Two hundred years after Mary Shelley's novel the brilliant but mad Doctor has sustained his creature and himself over two centuries through genetic experimentation. In present-day America ... See full summary »
Dr. Victor Frankenstein creates his creature, who escapes into the countryside to find that humanity has only pain and sorrow for him. But a psychic link between created and creator draws ... See full summary »
Frankenstein, a young medical student, trying to create the perfect human being, instead creates a misshapen monster. Made ill by what he has done, Frankenstein is comforted by his fiancée ... See full summary »
J. Searle Dawley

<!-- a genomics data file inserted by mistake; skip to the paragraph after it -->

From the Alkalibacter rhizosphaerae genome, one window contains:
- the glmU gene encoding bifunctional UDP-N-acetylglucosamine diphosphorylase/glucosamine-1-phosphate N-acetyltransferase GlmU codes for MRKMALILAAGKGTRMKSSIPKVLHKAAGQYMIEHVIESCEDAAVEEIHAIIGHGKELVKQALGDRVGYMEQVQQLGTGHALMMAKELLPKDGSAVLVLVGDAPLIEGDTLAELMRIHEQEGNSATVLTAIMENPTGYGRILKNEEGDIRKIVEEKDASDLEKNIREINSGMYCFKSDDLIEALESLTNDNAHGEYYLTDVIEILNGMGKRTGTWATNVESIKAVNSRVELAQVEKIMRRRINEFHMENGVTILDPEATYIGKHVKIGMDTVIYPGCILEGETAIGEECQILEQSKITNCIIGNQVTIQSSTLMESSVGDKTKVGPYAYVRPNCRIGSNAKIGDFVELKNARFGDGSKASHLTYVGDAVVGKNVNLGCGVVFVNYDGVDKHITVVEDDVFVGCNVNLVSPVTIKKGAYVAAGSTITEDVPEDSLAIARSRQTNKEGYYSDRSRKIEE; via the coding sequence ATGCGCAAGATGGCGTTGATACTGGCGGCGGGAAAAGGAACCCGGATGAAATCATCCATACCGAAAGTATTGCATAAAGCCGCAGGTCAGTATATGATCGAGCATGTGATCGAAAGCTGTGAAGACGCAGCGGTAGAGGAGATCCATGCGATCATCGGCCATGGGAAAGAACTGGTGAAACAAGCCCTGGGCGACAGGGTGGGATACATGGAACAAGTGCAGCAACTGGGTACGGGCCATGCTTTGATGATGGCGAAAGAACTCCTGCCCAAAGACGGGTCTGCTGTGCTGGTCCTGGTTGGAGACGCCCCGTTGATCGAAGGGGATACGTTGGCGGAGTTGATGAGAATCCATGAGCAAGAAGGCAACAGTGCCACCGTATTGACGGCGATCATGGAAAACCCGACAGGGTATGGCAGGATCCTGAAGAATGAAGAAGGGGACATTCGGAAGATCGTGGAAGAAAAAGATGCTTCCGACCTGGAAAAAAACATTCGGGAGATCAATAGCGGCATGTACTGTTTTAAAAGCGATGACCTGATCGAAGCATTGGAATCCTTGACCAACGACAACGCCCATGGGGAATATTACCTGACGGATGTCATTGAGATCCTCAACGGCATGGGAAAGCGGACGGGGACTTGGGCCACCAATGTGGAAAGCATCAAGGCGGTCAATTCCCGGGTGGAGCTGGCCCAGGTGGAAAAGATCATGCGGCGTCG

If you have actually read Frankenstein and despaired of ever seeing a good portrayal of the Creature on screen, then you MUST see this version of Mary Shelley's work. Finally, Hallmark has produced a relatively faithful version (changes, such as increased time for the love-story between Victor and Elizabeth, are reasonable and do not alter the original tenor of the work) with an excellent cast. Luke Goss' Creature is eloquent and highly sympathetic, with a beautiful, plaintive voice that is utterly convincing--as is proper. To demonstrate: my father has never read the story and is a big fan of Branagh's wretched film (don't get me wrong, I like Ken, just not that film), but he watched this version with me and exclaimed about halfway through: ''Wow, I never thought of the Monster's problem like that. Frankenstein is really horrible! Why doesn't he just do what the Creature asks? I mean, his life sucks and he just wants some happiness. Frankenstein is such a jerk!'' If the original message of the story can reach my father, then anyone who loves the original will enjoy this film all the more. William Hurt is very enjoyable as always, and Alec Newman does a fine job making himself less and less appealing (and yet more and more interesting) as the story progresses. (It's interesting how his unusual facial features appear as distorted as the Creature's on certain occasions.) All-in-all, a comprehensive and beautiful adaptation, almost sure to please anyone with a love of the book.
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